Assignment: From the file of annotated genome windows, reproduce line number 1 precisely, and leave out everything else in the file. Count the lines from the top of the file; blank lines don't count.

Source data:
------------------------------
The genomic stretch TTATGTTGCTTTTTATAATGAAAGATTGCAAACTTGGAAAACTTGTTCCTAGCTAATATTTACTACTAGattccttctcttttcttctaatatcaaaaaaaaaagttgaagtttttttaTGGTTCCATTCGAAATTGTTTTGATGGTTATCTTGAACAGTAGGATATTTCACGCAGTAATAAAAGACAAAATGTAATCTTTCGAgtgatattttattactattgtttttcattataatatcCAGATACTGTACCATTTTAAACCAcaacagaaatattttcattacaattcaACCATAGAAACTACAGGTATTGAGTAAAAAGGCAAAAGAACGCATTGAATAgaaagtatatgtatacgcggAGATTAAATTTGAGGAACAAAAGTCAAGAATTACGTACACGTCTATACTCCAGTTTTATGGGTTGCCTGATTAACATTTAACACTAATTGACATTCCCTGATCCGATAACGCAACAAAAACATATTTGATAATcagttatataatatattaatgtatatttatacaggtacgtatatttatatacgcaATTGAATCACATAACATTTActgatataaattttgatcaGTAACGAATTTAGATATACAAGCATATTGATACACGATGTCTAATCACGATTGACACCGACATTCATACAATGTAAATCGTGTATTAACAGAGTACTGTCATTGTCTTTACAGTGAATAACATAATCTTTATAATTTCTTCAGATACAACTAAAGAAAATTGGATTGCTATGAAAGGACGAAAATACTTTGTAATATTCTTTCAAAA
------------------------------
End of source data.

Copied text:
The genomic stretch TTATGTTGCTTTTTATAATGAAAGATTGCAAACTTGGAAAACTTGTTCCTAGCTAATATTTACTACTAGattccttctcttttcttctaatatcaaaaaaaaaagttgaagtttttttaTGGTTCCATTCGAAATTGTTTTGATGGTTATCTTGAACAGTAGGATATTTCACGCAGTAATAAAAGACAAAATGTAATCTTTCGAgtgatattttattactattgtttttcattataatatcCAGATACTGTACCATTTTAAACCAcaacagaaatattttcattacaattcaACCATAGAAACTACAGGTATTGAGTAAAAAGGCAAAAGAACGCATTGAATAgaaagtatatgtatacgcggAGATTAAATTTGAGGAACAAAAGTCAAGAATTACGTACACGTCTATACTCCAGTTTTATGGGTTGCCTGATTAACATTTAACACTAATTGACATTCCCTGATCCGATAACGCAACAAAAACATATTTGATAATcagttatataatatattaatgtatatttatacaggtacgtatatttatatacgcaATTGAATCACATAACATTTActgatataaattttgatcaGTAACGAATTTAGATATACAAGCATATTGATACACGATGTCTAATCACGATTGACACCGACATTCATACAATGTAAATCGTGTATTAACAGAGTACTGTCATTGTCTTTACAGTGAATAACATAATCTTTATAATTTCTTCAGATACAACTAAAGAAAATTGGATTGCTATGAAAGGACGAAAATACTTTGTAATATTCTTTCAAAA